I’m fascinated by scientists who make the transition from medicine to physics, which is the opposite of my own transition from physics to medicine. One example is Félix Savart. In this blog post, I provide several excerpts from a 1959 article by Victor McKusick and H. Kenneth Wiskind, titled Félix Savart (1791–1841), Physician-Physicist: Early Studies Pertinent to the Understanding of Murmurs (Journal of the History of Medicine and Allied Sciences, Volume 14, Pages 411–423).
Savart decided on a medical career and about 1808 entered the hospital in Metz. From 1810 to 1814 he served as a regimental surgeon in Napoleon’s armies… After discharge from the army, he completed his medical training in Strasbourg, where he received his doctor’s degree in October 1816. The title of his doctorate thesis was “Du cirsocele.” The mundane topic of varicocele [enlarged veins in the scrotum] must have had little intrinsic appeal for him, and it is perhaps slight wonder he did not stay in medicine.
I can understand how that topic might drive a person away from the medical profession. For whatever reason, Savart spent little time practicing medicine. Instead, he was interested in physics, and particularly in sound.
In 1817 Savart returned to Metz with the intention of establishing a medical practice… He spent his time “more in fitting out a laboratory and building instruments than in seeing sick people and perusing Hippocrates…” It was during this period that he… began to devote himself specifically to the study of acoustics, a subject which engaged his attention almost exclusively for the remainder of his life.
McKusick and Wiskind compare Savart to three other physicians who made the transition to physics: Hermann von Helmholtz, Thomas Young, and Jean Leonard Marie Poiseuille. When Savart was 28, he made a life-changing trip to Paris.
In 1819 Savart went to Paris… to consult Jean-Baptiste Biot (1774–1862) in connection with his study of the acoustics of musical instruments. This was undoubtedly a turning point in Savart’s career. Biot encouraged and aided Savart in many ways and took him into collaboration in a study of electricity.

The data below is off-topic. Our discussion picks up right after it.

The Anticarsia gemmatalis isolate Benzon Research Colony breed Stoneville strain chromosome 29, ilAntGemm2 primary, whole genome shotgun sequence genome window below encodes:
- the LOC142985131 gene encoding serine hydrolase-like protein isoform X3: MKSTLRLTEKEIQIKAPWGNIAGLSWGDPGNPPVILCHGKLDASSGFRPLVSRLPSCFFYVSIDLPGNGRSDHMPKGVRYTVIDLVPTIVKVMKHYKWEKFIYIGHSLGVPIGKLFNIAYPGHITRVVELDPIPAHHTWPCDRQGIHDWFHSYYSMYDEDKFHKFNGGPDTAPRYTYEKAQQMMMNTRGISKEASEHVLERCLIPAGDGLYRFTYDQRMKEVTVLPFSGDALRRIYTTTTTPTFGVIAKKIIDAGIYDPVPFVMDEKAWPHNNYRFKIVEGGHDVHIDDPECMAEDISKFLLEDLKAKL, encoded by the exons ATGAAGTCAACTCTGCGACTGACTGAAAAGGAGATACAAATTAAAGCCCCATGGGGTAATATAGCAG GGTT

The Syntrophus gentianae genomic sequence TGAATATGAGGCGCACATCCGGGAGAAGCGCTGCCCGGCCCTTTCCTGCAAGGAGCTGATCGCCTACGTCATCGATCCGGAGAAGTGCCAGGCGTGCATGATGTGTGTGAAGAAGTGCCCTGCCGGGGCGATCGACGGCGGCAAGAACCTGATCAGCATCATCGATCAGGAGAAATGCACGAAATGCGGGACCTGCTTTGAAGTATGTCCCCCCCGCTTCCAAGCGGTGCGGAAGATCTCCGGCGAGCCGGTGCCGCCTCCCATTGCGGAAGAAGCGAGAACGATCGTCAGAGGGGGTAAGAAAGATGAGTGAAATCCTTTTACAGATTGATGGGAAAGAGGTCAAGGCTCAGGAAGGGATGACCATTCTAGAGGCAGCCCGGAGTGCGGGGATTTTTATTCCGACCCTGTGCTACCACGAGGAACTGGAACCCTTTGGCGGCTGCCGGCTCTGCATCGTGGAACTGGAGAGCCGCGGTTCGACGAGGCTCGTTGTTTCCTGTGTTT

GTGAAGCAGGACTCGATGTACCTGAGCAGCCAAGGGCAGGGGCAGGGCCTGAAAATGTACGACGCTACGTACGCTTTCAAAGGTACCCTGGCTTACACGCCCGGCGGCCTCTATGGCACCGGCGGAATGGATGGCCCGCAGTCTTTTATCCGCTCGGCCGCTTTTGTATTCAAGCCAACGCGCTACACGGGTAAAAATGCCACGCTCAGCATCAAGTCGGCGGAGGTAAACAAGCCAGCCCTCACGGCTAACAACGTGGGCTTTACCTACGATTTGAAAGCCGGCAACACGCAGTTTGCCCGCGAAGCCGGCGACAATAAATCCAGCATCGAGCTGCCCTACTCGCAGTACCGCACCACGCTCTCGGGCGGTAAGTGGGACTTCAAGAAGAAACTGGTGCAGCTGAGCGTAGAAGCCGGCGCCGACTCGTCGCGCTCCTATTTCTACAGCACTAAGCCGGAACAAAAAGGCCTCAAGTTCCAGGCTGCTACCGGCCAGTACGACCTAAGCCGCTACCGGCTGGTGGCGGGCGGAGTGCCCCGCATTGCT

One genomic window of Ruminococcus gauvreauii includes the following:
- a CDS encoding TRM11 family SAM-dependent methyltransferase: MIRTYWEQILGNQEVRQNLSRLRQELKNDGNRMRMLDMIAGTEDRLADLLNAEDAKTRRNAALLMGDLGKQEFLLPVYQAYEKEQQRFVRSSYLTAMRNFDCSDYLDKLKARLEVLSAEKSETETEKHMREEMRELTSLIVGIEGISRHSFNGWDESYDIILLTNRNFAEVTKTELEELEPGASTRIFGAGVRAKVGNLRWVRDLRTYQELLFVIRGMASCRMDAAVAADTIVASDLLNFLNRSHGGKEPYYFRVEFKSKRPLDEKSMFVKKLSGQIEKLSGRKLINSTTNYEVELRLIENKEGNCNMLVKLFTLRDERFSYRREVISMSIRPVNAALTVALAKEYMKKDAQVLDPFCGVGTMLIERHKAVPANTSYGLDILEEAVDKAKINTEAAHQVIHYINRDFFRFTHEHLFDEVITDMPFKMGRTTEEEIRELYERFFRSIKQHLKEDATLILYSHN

8.2.3 The Biot-Savart Law
In situations where the symmetry of the problem does not allow the [magnetic] field to be calculated from Ampere’s law, it is possible to find the field due to a steady current in a closed circuit using the Biot-Savart law.
Ironically, Savart is remembered among physicists for this one investigation into magnetism rather than a lifetime studying acoustics.
Savart was an excellent experimentalist and instrument builder. He made careful measurements of the frequencies produced by a trapezoid violin, which a French commission found to be as good as the violins of Stradivarius. McKusick and Wiskind describe one of his more significant inventions: the Savart wheel.
About 1830 Savart invented a toothed wheel for determining the number of vibrations in a given musical tone. He attached tongues of pasteboard to the hoop of the wheel and arranged for these to strike a projecting object as the wheel was turned… [With this invention] Savart [determined] the frequency limits of audibility of sounds for the human ear [see Section 13.4 in IPMB]. He set the low and high values at 8 and 24,000 cycles per second, respectively… The values he determined are of the same order of magnitude as the 16 to 16,000 cycles per second one usually hears quoted now.
Savart also has a unit named for him.
Savart became of member of the French Academie des Sciences in 1827, a position he held “until his untimely death on 16 March 1841 at the age of fifty years.”
Félix Savart is a biological physicist in the mold of Helmholtz, Young, and Poiseuille. He’s just the sort of interdisciplinary scientist that Russ and I had in mind when writing Intermediate Physics for Medicine and Biology.